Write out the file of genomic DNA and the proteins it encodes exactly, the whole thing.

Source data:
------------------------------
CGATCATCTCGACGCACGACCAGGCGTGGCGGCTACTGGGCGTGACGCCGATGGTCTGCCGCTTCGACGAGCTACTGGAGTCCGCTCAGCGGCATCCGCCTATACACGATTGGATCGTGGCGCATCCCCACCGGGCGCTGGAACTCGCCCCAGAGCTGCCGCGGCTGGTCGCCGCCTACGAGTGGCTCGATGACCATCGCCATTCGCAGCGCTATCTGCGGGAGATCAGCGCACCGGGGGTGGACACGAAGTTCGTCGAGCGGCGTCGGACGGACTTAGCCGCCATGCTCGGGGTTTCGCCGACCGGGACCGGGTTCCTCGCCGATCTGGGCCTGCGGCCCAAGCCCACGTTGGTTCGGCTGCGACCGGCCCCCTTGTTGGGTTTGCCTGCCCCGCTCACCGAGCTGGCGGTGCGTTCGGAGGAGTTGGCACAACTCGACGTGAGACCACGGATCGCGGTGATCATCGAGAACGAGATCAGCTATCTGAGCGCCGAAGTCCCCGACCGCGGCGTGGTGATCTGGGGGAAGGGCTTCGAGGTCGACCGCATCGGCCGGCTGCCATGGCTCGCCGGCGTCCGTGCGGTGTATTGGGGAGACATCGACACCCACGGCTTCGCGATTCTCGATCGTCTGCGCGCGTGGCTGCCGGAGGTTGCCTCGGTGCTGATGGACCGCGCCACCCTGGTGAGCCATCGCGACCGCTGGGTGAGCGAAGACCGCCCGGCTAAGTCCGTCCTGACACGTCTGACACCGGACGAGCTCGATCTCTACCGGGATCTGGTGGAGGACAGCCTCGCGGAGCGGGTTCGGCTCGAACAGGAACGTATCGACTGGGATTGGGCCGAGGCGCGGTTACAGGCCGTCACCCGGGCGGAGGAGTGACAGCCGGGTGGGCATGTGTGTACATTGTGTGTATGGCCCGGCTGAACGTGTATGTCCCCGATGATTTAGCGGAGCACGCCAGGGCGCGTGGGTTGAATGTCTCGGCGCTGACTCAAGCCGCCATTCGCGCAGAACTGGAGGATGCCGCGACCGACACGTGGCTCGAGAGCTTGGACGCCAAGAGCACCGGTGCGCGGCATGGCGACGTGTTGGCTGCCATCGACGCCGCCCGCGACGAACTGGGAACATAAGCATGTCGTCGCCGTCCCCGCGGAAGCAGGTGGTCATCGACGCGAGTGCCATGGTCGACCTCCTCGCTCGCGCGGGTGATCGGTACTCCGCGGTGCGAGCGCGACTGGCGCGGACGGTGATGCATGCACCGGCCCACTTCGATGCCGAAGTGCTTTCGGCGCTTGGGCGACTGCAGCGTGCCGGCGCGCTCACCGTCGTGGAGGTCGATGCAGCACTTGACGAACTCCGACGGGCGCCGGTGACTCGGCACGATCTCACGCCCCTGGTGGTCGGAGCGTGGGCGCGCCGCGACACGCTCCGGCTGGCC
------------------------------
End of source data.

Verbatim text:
CGATCATCTCGACGCACGACCAGGCGTGGCGGCTACTGGGCGTGACGCCGATGGTCTGCCGCTTCGACGAGCTACTGGAGTCCGCTCAGCGGCATCCGCCTATACACGATTGGATCGTGGCGCATCCCCACCGGGCGCTGGAACTCGCCCCAGAGCTGCCGCGGCTGGTCGCCGCCTACGAGTGGCTCGATGACCATCGCCATTCGCAGCGCTATCTGCGGGAGATCAGCGCACCGGGGGTGGACACGAAGTTCGTCGAGCGGCGTCGGACGGACTTAGCCGCCATGCTCGGGGTTTCGCCGACCGGGACCGGGTTCCTCGCCGATCTGGGCCTGCGGCCCAAGCCCACGTTGGTTCGGCTGCGACCGGCCCCCTTGTTGGGTTTGCCTGCCCCGCTCACCGAGCTGGCGGTGCGTTCGGAGGAGTTGGCACAACTCGACGTGAGACCACGGATCGCGGTGATCATCGAGAACGAGATCAGCTATCTGAGCGCCGAAGTCCCCGACCGCGGCGTGGTGATCTGGGGGAAGGGCTTCGAGGTCGACCGCATCGGCCGGCTGCCATGGCTCGCCGGCGTCCGTGCGGTGTATTGGGGAGACATCGACACCCACGGCTTCGCGATTCTCGATCGTCTGCGCGCGTGGCTGCCGGAGGTTGCCTCGGTGCTGATGGACCGCGCCACCCTGGTGAGCCATCGCGACCGCTGGGTGAGCGAAGACCGCCCGGCTAAGTCCGTCCTGACACGTCTGACACCGGACGAGCTCGATCTCTACCGGGATCTGGTGGAGGACAGCCTCGCGGAGCGGGTTCGGCTCGAACAGGAACGTATCGACTGGGATTGGGCCGAGGCGCGGTTACAGGCCGTCACCCGGGCGGAGGAGTGACAGCCGGGTGGGCATGTGTGTACATTGTGTGTATGGCCCGGCTGAACGTGTATGTCCCCGATGATTTAGCGGAGCACGCCAGGGCGCGTGGGTTGAATGTCTCGGCGCTGACTCAAGCCGCCATTCGCGCAGAACTGGAGGATGCCGCGACCGACACGTGGCTCGAGAGCTTGGACGCCAAGAGCACCGGTGCGCGGCATGGCGACGTGTTGGCTGCCATCGACGCCGCCCGCGACGAACTGGGAACATAAGCATGTCGTCGCCGTCCCCGCGGAAGCAGGTGGTCATCGACGCGAGTGCCATGGTCGACCTCCTCGCTCGCGCGGGTGATCGGTACTCCGCGGTGCGAGCGCGACTGGCGCGGACGGTGATGCATGCACCGGCCCACTTCGATGCCGAAGTGCTTTCGGCGCTTGGGCGACTGCAGCGTGCCGGCGCGCTCACCGTCGTGGAGGTCGATGCAGCACTTGACGAACTCCGACGGGCGCCGGTGACTCGGCACGATCTCACGCCCCTGGTGGTCGGAGCGTGGGCGCGCCGCGACACGCTCCGGCTGGCC